blanket(redirected from blankets)
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A word or phrase used to describe a broad range of similarly related things, usually resulting in diluting the specific meaning of individual items. "Idiom" is often used as a blanket term for any element of language that is used strangely or uniquely by its users. "American" can be seen as something of a blanket term, considering how drastically people differ from one part of the country to the next.
blanket someone or something with something
Fig. to cover someone or something with something. They blanketed the flames with a layer of foam. The children blanketed Jimmy with leaves and pretended he was lost.
See also: blanket
born on the wrong side of the blanket
Rur. [of a child] illegitimate. All his life, Edward felt that people looked down on him because he was born on the wrong side of the blanket. Just between you and me, I suspect Mrs. Potter's oldest child was born on the wrong side of the blanket.
eyes like two burnt holes in a blanket
Rur. eyes with dark circles around them. I can tell you ain't slept. You got eyes like two burnt holes in a blanket.
Fig. a dull or depressing person who spoils other people's enjoyment. Jack's fun at parties, but his brother's a wet blanket. I was with Anne and she was being a real wet blanket.
a wet blanket(informal)
someone who does or says something that stops other people from enjoying themselves I don't want to be a wet blanket, but you really must play your music more quietly or you'll disturb the people next door.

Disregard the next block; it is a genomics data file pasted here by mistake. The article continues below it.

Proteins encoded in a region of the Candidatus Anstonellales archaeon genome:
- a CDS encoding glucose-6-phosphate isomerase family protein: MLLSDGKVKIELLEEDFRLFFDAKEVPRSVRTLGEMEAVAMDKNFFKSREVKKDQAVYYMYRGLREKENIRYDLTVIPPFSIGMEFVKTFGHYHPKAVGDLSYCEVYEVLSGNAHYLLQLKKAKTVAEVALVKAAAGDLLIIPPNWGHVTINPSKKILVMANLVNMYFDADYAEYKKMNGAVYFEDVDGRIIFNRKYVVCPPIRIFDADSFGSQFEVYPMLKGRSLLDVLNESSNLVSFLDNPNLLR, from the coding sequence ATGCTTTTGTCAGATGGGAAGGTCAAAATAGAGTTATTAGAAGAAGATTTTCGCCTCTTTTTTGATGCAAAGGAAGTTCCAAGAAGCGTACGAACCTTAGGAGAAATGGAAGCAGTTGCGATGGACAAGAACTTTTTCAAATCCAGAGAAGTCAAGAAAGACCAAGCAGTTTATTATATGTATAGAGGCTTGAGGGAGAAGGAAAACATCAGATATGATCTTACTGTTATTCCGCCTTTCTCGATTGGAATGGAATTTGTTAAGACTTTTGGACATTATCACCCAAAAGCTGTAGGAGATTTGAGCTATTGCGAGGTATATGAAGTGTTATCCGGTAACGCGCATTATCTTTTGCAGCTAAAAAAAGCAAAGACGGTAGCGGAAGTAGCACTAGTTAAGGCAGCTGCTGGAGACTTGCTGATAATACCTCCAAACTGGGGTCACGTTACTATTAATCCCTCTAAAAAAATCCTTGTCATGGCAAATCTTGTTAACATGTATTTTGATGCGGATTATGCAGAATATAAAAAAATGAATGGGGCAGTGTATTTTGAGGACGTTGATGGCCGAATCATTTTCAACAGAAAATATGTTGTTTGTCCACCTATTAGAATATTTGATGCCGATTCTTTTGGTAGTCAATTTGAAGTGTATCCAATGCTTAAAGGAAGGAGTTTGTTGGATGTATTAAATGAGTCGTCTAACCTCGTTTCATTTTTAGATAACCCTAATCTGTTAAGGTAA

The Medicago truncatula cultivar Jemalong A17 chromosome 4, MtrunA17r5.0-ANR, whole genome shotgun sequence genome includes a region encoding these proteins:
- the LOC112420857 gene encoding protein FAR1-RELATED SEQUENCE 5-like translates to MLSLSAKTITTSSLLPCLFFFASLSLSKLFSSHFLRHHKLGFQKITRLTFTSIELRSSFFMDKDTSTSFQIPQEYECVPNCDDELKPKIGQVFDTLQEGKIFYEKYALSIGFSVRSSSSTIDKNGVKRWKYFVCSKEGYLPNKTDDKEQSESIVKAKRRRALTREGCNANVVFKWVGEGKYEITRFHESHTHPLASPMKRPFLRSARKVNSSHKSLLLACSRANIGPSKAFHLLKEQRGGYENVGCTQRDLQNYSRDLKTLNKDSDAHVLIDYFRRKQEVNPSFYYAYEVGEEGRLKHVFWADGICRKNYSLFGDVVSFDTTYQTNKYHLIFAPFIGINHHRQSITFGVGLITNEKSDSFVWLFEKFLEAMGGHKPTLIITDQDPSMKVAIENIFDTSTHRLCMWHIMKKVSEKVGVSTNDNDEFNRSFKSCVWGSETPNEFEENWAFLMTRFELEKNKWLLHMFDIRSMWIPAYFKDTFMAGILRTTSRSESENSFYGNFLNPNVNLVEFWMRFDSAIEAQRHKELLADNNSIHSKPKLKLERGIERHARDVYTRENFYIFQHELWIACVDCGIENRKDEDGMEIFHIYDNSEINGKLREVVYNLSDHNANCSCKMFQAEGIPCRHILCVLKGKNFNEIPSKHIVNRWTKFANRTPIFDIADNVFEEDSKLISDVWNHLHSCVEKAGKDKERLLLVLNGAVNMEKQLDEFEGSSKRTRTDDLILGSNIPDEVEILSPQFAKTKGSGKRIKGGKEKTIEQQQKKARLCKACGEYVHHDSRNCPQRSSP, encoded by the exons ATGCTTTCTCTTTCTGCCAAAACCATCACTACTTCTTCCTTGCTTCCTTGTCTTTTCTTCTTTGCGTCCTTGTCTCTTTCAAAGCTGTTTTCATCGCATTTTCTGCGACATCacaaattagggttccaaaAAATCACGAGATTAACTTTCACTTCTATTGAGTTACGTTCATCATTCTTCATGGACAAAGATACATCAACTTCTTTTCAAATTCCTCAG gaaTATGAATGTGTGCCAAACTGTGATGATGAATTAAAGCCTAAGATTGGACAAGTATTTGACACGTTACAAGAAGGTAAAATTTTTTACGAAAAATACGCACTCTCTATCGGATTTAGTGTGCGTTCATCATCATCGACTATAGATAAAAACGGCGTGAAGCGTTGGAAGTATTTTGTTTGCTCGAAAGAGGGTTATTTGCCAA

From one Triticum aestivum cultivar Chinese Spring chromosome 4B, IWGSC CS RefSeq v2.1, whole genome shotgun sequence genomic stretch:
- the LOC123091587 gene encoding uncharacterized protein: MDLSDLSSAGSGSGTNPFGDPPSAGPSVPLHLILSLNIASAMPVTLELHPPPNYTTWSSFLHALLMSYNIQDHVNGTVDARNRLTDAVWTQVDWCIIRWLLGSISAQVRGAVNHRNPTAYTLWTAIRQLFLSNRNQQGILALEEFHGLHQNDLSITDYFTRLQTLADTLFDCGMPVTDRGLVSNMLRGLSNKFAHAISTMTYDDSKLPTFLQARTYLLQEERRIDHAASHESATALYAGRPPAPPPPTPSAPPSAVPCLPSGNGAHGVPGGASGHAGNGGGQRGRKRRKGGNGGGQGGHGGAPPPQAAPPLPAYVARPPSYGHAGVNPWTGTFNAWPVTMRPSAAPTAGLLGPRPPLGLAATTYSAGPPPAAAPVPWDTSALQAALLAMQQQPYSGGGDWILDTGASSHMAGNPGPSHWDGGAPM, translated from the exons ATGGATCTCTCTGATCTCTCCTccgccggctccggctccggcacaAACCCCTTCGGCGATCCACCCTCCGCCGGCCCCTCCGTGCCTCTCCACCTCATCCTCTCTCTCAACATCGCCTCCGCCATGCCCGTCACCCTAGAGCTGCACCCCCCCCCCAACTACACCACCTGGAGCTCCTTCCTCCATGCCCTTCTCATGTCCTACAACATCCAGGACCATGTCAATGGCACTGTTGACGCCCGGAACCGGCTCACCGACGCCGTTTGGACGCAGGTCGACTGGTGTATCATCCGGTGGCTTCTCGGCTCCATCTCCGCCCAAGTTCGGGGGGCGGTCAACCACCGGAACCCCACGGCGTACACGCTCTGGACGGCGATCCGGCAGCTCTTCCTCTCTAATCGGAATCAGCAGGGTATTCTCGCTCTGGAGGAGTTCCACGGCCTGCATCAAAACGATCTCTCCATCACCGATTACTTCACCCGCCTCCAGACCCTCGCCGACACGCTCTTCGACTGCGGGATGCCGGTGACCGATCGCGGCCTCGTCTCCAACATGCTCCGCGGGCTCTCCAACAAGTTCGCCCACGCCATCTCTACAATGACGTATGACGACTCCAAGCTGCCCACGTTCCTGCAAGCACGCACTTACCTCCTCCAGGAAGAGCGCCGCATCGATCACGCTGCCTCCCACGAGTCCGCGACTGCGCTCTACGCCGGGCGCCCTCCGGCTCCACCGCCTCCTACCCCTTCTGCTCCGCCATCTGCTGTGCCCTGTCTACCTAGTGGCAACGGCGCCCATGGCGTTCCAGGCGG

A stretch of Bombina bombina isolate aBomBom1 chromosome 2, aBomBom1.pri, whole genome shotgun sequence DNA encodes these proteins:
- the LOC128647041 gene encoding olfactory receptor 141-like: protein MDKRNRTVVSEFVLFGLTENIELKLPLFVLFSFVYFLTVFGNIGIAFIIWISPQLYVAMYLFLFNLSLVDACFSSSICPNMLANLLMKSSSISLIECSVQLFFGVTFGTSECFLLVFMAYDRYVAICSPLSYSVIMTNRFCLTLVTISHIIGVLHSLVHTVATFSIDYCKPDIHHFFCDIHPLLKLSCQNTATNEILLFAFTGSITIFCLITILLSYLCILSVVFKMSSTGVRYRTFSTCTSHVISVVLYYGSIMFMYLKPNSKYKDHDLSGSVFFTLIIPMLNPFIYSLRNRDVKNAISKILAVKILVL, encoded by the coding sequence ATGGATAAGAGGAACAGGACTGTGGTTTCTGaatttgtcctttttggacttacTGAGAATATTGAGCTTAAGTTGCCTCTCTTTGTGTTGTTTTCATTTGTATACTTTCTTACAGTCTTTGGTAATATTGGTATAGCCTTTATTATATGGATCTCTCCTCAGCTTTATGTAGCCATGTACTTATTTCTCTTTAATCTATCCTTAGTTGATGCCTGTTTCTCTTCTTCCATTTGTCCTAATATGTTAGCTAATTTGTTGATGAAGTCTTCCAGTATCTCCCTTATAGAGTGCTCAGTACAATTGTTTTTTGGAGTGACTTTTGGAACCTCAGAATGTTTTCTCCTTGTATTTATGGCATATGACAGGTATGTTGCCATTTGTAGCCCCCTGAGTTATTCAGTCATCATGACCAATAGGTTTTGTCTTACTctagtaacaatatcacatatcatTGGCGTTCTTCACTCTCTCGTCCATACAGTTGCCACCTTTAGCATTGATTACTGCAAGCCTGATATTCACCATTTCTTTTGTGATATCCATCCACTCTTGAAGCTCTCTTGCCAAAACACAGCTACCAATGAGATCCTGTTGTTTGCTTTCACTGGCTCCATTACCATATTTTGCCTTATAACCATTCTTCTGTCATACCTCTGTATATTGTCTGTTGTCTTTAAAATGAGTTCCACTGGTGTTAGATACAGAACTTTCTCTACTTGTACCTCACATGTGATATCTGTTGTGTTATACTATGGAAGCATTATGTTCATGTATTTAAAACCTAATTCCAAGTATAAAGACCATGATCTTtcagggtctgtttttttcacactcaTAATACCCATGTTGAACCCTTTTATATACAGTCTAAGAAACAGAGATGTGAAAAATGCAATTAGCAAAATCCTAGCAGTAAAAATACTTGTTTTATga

Something that dispels anxiety, as in I always carry my appointments calendar; it's my security blanket. This colloquial term, dating from about 1960, was at first (and still is) used for the blanket or toy or other object held by a young child to reduce anxiety.
A person who discourages enjoyment or enthusiasm, as in Don't be such a wet blanket-the carnival will be fun! This expression alludes to smothering a fire with a wet blanket. [Early 1800s]
n. a night’s sleep; sleep. (Military.) Fred is still on blanket drill. He’s in for it.
n. someone who ruins a good time. (In the way that a wet blanket is used to put out a fire.) Oh, Martin! Why do you have to be such a wet blanket?
A lumberjack expression for laziness, as if the woodsman had a medical reason for staying in bed instead of working.
A spreader of gloom. What could put more of a damper on lovely summer day picnic than a wet ground cloth—unless it's a person who, by word or deed, spoils everyone's fun? Such a spoilsport at any otherwise enjoyable event goes by the epithet “wet blanket,” better known to recent generations as a party pooper.
wrong side of the blanket
Illegitimacy. A child born out of wedlock was said to have been born on the wrong side of the blanket, as if being under the covers was a luxury to which only legitimate babies were entitled. Other obsolescent phrases for an illegitimate baby are “natural child” and “love child.”